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April 18, 2010

Knewton: Probability vs. Combinatorics on the GMAT

My blog's sponsor and English language GMAT content provider has provided me with the following post on the Quantitative Section. If you have not done so, consider taking a free trial of Knewton GMAT.

Knewton Tips: Probability vs. Combinatorics on the GMAT 
Rich Zwelling is one of Knewton's expert GMAT prep instructors. He enjoys using the word “com­bi­na­torics” in everyday conversation.
A friend and I were recently analyzing a particular GMAT problem. Since we’re both standardized-test geeks, the discussion naturally turned into an extended investigation into GMAT strategies. Some topics are just too fascinating to avoid!
The problem in question went like this:
Melinda and Mindy both work in a department consisting of six total employees. Their boss specifies that two workers in the department will be chosen at random to take part in a company survey. What’s the probability that both Melinda and Mindy will be chosen for the survey?
As with many GMAT problems, this problem can be solved in a variety of ways. Turns out that my friend and I chose entirely different methods—but we both ultimately arrived at the same (correct!) answer. As it turns out, our divergent strategies highlighted some key distinctions between probability and combinatorics as used on the GMAT.
1. My friend decided to go with probability to solve the problem. Here’s his thought process:
The chance that Melinda will be selected first is 1/6. If that happens, there will be 5 workers left. The probability that Mindy is the next person chosen is 1/5. Thus, the probability of Melinda being the first person chosen, and Mindy being the second person chosen, can be found by multiply 1/6 * 1/5 = 1/30.
In addition, however, we must factor in the possibility that Mindy is the first person chosen and Melinda the second. This will lead to the same probability: 1/6 * 1/5 = 1/30.
Since we’re only interested in these two possibilities (and nothing else), we add the two probabilities in order to arrive at our final answer.
1/30 + 1/30 = 1/15. This is the probability that both Melinda and Mindy will be chosen for the company-wide survey.
2.  Unlike my friend, I decided to use combinatorics to solve the problem. Here’s my train of thought:
With a group of 6 people, there are 15 possible combinations of 2 people that you can choose. This can be calculated using the combination formula, namely:
n! / [k! * (n-k)!]
In this problem, n = 6, because there are six people in all, and k = 2, since we’re looking for a sub­group of two people.  Therefore, we can figure out that:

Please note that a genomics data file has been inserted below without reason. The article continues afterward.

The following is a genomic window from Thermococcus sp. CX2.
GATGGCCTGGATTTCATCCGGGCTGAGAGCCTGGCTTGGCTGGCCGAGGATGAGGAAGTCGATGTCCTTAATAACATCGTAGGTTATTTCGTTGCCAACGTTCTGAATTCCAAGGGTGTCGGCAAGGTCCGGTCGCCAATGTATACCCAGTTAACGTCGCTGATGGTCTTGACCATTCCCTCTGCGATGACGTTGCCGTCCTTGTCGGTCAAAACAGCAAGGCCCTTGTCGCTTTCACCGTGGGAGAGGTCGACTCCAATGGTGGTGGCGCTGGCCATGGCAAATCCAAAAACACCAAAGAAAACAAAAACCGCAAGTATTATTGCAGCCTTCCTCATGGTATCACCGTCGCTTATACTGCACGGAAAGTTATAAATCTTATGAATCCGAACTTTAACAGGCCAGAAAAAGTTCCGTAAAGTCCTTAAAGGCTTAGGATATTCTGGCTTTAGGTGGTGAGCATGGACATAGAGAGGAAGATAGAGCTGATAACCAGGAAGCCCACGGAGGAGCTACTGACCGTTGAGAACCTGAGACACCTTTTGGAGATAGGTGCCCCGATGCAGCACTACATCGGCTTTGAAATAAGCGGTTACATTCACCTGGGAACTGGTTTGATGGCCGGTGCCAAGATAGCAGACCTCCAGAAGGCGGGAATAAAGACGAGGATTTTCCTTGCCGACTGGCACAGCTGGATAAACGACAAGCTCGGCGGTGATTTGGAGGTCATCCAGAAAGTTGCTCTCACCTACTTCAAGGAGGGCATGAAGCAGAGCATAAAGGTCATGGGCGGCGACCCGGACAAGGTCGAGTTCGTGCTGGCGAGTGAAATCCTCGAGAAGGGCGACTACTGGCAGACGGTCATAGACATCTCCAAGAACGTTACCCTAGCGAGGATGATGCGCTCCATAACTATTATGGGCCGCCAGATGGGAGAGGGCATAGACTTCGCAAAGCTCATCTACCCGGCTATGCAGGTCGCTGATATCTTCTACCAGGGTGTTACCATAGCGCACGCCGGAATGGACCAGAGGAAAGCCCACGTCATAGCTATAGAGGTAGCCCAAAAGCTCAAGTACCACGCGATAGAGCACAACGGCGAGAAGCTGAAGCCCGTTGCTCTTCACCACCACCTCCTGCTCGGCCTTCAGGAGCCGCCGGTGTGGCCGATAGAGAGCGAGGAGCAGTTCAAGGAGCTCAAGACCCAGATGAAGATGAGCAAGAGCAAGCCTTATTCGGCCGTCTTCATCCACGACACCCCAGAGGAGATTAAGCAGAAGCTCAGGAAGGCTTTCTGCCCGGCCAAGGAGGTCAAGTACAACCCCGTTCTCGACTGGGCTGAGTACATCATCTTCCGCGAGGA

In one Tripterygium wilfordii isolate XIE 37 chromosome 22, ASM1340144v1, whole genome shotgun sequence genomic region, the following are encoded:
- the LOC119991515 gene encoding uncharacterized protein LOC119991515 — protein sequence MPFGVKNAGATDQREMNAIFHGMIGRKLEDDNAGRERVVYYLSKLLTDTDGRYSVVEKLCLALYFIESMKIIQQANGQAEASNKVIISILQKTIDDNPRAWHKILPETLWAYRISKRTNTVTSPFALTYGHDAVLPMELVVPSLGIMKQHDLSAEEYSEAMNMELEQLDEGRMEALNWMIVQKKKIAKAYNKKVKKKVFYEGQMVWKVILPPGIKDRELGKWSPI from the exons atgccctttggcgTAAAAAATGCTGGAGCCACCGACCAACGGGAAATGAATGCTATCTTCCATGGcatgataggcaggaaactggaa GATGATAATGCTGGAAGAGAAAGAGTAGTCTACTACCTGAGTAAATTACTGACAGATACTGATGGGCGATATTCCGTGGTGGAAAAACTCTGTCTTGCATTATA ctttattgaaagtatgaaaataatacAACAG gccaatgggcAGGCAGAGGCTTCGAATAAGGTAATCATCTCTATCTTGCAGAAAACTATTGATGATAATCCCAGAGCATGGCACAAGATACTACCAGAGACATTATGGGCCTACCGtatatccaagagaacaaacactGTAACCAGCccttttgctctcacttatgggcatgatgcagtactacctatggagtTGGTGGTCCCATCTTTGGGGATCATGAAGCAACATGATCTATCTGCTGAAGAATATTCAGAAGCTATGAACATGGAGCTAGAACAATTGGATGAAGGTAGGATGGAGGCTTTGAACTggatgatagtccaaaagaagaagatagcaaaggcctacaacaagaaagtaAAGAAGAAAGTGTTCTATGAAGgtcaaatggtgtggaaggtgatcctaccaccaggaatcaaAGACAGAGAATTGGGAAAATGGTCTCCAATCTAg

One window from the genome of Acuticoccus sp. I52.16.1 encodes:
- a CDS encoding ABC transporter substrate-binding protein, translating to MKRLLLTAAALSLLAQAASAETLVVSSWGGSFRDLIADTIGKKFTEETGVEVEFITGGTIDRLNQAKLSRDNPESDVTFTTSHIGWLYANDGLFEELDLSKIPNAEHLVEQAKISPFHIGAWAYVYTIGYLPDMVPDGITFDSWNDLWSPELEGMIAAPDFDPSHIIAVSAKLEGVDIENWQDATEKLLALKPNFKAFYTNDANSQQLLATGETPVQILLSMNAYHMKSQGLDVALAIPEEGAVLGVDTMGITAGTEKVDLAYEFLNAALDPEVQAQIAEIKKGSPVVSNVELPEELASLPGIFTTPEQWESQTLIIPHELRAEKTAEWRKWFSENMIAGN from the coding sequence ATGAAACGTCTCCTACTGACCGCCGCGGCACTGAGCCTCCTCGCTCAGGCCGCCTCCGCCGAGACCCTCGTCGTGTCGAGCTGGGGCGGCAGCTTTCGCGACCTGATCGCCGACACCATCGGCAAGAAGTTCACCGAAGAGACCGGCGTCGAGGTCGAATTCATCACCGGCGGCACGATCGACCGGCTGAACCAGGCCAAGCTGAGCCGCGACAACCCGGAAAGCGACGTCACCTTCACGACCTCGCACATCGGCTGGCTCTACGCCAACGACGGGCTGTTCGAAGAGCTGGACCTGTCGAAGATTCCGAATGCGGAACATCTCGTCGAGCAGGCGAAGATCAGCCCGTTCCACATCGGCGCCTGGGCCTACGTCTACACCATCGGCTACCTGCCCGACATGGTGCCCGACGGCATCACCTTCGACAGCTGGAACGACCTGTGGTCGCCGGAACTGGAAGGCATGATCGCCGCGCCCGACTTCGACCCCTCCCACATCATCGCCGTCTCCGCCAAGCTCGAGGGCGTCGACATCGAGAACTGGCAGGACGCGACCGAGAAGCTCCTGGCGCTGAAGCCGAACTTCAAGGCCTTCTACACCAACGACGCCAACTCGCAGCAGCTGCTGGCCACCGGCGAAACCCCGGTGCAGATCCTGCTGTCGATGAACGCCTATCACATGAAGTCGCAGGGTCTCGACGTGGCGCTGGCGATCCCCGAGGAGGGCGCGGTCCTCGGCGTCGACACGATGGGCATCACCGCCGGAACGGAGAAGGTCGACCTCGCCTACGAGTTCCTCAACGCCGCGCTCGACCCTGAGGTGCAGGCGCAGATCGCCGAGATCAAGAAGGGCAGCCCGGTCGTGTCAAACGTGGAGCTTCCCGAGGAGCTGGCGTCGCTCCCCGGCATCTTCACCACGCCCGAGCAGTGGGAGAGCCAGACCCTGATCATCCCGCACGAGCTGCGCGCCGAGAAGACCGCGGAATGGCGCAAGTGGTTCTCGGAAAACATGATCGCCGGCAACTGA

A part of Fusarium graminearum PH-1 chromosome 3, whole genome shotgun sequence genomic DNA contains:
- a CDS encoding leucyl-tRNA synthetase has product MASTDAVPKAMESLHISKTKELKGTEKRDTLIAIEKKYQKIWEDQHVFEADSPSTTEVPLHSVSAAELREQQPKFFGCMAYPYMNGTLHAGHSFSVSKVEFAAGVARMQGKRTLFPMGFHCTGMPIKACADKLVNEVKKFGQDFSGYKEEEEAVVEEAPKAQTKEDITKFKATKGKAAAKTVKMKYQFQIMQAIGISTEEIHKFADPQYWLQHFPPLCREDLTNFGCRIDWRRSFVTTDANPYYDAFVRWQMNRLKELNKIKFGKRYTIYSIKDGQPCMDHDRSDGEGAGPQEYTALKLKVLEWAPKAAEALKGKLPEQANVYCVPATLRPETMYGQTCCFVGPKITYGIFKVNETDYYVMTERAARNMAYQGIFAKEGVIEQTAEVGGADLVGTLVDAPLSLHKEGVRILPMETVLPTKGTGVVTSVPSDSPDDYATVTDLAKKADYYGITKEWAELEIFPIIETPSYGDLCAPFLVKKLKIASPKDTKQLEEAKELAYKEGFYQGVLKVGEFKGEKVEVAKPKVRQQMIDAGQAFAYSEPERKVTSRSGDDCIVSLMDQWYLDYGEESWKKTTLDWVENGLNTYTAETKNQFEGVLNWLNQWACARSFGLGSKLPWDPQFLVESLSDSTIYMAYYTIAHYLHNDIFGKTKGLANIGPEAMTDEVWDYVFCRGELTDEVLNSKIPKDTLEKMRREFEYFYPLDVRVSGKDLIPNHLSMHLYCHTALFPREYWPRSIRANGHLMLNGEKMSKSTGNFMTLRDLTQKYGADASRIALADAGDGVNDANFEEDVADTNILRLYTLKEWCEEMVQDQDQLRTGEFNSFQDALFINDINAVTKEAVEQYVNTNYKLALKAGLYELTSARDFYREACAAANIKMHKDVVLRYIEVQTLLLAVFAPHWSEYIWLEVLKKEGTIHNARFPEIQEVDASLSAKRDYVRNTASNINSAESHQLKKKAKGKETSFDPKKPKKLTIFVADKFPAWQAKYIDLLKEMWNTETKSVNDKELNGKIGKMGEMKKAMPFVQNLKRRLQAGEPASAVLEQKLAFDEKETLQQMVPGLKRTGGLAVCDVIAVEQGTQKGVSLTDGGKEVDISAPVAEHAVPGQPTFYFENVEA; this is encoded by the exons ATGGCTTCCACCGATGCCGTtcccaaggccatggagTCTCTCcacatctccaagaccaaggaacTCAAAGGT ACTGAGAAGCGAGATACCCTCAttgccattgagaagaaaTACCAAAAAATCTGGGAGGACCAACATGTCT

6! / (2! * 4!) = 6 * 5 / 2 = 15 total combinations of 2 people.
So, out of these 15 possible combinations, we’re only interested in one: Melinda and Mindy. Remember, since this is a combination, order does not matter (as opposed to a permutation, where order must be taken into account). Melinda and Mindy is the exact same combination as Mindy and Melinda, since the same two people are involved.
(To explain this further: an example of a permutation would be if Melinda and Mindy were in a cycling race, and there were different prizes awarded for 1st and 2nd places. In that case, Melinda finishing first is a different scenario from Mindy finishing first. But in our problem, we don’t care who’s picked first, but only about who is in the group of 2; therefore, we don’t need to worry about order.)
So, back to the question. We’re interested in only one combination, Melinda and Mindy, out of a total of 15 combinations. Therefore, the final answer is 1/15—the same answer that my friend came up with using probability.
When we talked about this, though, my friend interrupted me. “But wait,” he said, “since it’s a combination, order shouldn’t matter, right? Melinda and Mindy is the same exact combination as Mindy and Melinda. So—how come in my solution, we added different probabilities for Melinda-Mindy and Mindy-Melinda? Order shouldn’t matter here—but it did!”
After a little bit of discussion, we realized that the order had mattered in my friend’s solution because he had looked at the situation as two different events, not two different combinations. Melinda and Mindy is the same combination as Mindy and Melinda—so if we were restrict­ing our­selves to find­ing infor­ma­tion that was solely about com­bi­na­tions, then order wouldn’t matter.
However, in this case, we were also interested in probability. The situation of Mindy and Melissa being chosen first and second, respectively, for the survey, is a distinct event from if Melissa and Mindy were chosen first and second. So, even though we know that both events concern the same combination of people, the events are different.
Problems like this can be a little bit hard to follow, as they can involve both probability and combinatorics, making it easy to confuse the two. It’s important to remember that, on their own, combinatorics deal only with finding the number of combinations or permutations in a given set of data, while probability deals with discerning the likelihood that an event or events will happen. 

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